BIZTIMES: In general, what is the cost factor of applying design thinking to a problem compared with other problem-solving strategies?

CARUSO: “Here’s what I can tell you. If designers and design thinking are brought into a project early, it will be in the long run a much less expensive product development cycle because the problems that are huge and expensive to fix on the back end will be exposed. On the front end, it’s more expensive. You’re going to invest more time and more people in doing things that seemingly are irrelevant, but they’re critical.”

BIZTIMES: Is design thinking a well-recognized problem-solving strategy in the business community?

CARUSO: “It’s evolving. What’s exciting about the field is it’s seen so much expansion and exposure. I’ve always said it’s a great time to be a designer anytime, but it’s even more so now that companies are seeing the reality of (its value).”

BIZTIMES: What is one of the best ways you’ve seen a company implement design thinking into its product development?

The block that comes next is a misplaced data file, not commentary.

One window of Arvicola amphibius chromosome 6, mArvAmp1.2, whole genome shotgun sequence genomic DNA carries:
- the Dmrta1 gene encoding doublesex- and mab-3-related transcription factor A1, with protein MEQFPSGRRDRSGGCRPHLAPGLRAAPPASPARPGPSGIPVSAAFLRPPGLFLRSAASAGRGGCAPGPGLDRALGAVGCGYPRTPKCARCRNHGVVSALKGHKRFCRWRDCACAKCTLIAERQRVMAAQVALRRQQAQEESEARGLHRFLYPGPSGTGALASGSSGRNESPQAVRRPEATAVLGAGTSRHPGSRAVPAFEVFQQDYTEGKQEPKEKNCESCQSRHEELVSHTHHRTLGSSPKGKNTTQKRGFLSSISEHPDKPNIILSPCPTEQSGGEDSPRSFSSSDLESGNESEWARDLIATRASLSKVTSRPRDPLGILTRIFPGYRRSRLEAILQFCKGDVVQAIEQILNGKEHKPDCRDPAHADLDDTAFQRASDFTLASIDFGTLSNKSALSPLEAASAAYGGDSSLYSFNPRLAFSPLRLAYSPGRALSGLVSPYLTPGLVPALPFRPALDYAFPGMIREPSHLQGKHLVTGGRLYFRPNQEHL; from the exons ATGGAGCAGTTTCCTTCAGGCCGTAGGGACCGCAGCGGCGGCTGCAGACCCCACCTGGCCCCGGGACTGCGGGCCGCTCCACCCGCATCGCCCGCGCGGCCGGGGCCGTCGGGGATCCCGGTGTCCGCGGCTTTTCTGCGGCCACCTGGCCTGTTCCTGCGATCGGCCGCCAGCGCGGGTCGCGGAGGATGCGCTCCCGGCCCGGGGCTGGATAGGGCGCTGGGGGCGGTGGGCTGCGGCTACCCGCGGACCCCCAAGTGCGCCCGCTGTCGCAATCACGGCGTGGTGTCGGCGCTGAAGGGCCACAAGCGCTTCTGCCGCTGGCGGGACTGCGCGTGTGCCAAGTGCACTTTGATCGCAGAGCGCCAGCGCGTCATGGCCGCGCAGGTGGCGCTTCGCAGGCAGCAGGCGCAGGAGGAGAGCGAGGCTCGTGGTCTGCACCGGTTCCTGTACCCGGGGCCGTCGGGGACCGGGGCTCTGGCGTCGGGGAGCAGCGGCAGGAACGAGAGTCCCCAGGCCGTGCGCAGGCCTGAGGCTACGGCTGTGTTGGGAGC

CARUSO: “A portable electronic storage device manufactured by Master Lock. It was a new concept venture for Master Lock with the advent of personal electronics, such as iPods and cellphones, and the value of these. There was some concern for a security device specifically targeting college and high school kids, but they also wanted to create it so it could be used for young professionals. It was sized around the idea of either a smart phone, iPhone, a small tablet, (or) iPod and headphones. It would also take keys (and) wallets…Former MIAD student Lea Plato is the designer for this, and as the first female designer for Master Lock (she) immediately wanted to carry it much more like a clutch bag or a purse than a huge lock or a device that you would just throw in a computer bag. She wanted to create an appearance of the object that was much more upscale and elegant so it didn’t look like a big lock. Her feeling was if they put the big logo ‘Master Lock’ on the outside of this thing, it would immediately turn it into a lock…and it would diminish the high sensibility of what the object was as well as diminish the value of $400, $500 worth of personal electronics. She designed it with a really aesthetic approach and fought tooth and nail to get the logo on the inside of the product. This is the first product Master Lock has manufactured without the logo on the outside. A subtle scalloped recess runs around the length of the device which nests the cable. That allows you to just use it as a clutch bag or a safe, or if you unlock it the cable can wrap around the leg of a table or a post or you can use it around your arm as a purse. This product came out of a collaboration between Master Lock and MIAD with a sponsored project.”